I appreciate your thoughts greatly!  The Coco 2 is very nice as well.  I'm trying to grab a childhood "wished I had it" moment here and I specifically remember going to my local Radio Shack and "ooohing" and "ahhhing" over the Tandy Color Computers.  I ended up with the VIC-20, cause that was what I could afford with my Christmas money when I was 13 years old.  Now I can afford it ALL!  ;)  But I want to limit the technology, so the Coco 2 I will definitely look very close at, and I am intrigued with Assembly Language and do enjoy playing with that as well.  So we'll see how it all pans out....

 

100% agree with the SDC controller idea, that is key if I make the jump from emulator to physical...  And, oh man yes, the color computer archive is a GREAT site!

 

Thanks again Michael, and just curious if you had the Coco growing up or are just getting into it now?

 

 

JR

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Hi JR,

 

Yes I did. I received my first CoCo 2 when I was about 15 for Christmas. I thoroughly enjoyed it. I couldn't afford disk drives at the time. So, I was stuck using cassettes. We had a CoCo users group back then. So, we got to explore a lot of titles back then. 

 

Later in my 20s, I was able to build out a full setup, including getting and upgrading a CoCo 3 to 512k.

 

Times got very challenging in my late 30s. And I lost the entire collection. 

 

I have started to rebuild. I have a 64K CoCo 2 and 512k/2MB CoCo 3. My CoCo 3 will automatically go to 2MB when I am able to get the CPU daughter board, that will give me 2 more address lines that I need for 2 meg.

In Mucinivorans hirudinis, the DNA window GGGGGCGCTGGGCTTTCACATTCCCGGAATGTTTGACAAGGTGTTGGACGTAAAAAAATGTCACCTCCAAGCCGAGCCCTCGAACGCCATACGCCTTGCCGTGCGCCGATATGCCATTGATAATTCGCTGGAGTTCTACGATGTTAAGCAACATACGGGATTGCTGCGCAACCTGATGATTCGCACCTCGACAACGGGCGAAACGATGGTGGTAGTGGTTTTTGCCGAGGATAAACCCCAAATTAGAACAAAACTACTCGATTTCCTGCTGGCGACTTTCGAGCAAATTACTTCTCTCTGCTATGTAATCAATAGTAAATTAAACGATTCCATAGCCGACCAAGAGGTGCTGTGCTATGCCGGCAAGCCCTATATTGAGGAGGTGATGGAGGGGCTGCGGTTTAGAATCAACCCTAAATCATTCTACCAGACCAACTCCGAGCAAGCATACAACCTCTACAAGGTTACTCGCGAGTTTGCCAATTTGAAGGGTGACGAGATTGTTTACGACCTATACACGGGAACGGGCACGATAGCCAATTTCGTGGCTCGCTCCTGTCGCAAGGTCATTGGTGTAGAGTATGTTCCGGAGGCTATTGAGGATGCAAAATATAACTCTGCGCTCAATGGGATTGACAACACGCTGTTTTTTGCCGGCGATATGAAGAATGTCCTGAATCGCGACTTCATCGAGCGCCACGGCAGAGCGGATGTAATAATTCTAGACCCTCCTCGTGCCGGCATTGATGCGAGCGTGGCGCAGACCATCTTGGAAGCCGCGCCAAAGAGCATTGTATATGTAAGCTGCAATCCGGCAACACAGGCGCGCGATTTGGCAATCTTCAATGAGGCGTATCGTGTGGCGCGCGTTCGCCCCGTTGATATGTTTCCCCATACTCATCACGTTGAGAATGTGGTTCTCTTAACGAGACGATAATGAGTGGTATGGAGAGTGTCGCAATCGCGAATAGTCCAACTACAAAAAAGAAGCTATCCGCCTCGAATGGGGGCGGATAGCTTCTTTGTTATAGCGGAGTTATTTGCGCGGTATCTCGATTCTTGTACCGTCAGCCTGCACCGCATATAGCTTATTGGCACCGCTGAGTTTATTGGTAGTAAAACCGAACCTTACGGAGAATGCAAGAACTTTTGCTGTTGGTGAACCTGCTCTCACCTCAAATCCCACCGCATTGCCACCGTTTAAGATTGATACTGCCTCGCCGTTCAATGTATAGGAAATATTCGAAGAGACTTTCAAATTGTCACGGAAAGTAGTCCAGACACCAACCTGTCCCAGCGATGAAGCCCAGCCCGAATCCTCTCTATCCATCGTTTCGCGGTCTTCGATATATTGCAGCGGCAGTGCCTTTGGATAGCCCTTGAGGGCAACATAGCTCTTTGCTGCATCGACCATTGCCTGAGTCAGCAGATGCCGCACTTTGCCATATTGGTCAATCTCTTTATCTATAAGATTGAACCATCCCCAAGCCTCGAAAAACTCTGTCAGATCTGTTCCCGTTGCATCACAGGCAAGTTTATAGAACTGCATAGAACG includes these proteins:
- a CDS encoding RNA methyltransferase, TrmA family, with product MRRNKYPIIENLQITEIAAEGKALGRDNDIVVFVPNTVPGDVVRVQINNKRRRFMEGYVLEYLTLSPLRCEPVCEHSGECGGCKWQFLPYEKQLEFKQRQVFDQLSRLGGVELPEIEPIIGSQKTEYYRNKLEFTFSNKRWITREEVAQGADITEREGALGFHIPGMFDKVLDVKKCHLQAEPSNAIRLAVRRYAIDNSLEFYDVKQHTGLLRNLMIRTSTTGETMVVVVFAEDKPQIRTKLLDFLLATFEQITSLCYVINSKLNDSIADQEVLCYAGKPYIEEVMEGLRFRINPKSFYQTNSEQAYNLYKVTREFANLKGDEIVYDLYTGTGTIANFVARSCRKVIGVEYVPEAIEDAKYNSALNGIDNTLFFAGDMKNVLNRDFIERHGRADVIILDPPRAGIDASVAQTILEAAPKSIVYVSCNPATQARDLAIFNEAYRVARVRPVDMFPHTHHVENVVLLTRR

The 8 bit computer era were the best times for me. So, now I can relive and enjoy those times again. 

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8 minutes ago, Michael Kline said:

Hi JR,

 

Yes I did. I received my first CoCo 2 when I was about 15 for Christmas. I thoroughly enjoyed it. I couldn't afford disk drives at the time. So, I was stuck using cassettes. We had a CoCo users group back then. So, we got to explore a lot of titles back then. 

 

Later in my 20s, I was able to build out a full setup, including getting and upgrading a CoCo 3 to 512k.

 

Times got very challenging in my late 30s. And I lost the entire collection. 

 

I have started to rebuild. I have a 64K CoCo 2 and 512k/2MB CoCo 3. My CoCo 3 will automatically go to 2MB when I am able to get the CPU daughter board, that will give me 2 more address lines that I need for 2 meg. 

 

The 8 bit computer era were the best times for me. So, now I can relive and enjoy those times again. 

 

100% agree!  We sound about the same age, and those were awesome times  to  play with computers and now there are SO many great emulators out there you get to "try before you buy" so many of them!

 

On that note I shot you a PM with a specific Coco2 question.

 

Thx!

 

 

JR

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1 hour ago, JohnnyRockets said:

That Alice seems kind of cool, but is it only French or English too?

The Matra Alice has an AZERTY keyboard and RGB output. The operating system (BASIC) is standard English though. The fact the keyboard is AZERTY may affect some MC-10 programs that read the keyboard based on the characters the keys generate rather than the position in the matrix, i.e. movement WASZ gets weird on French systems.

 

There's also the Alice 32 which has more memory and may be partly incompatible, and the Alice 90 which is hen's tooth and strives even further away from the CoCo series.

Edited by carlsson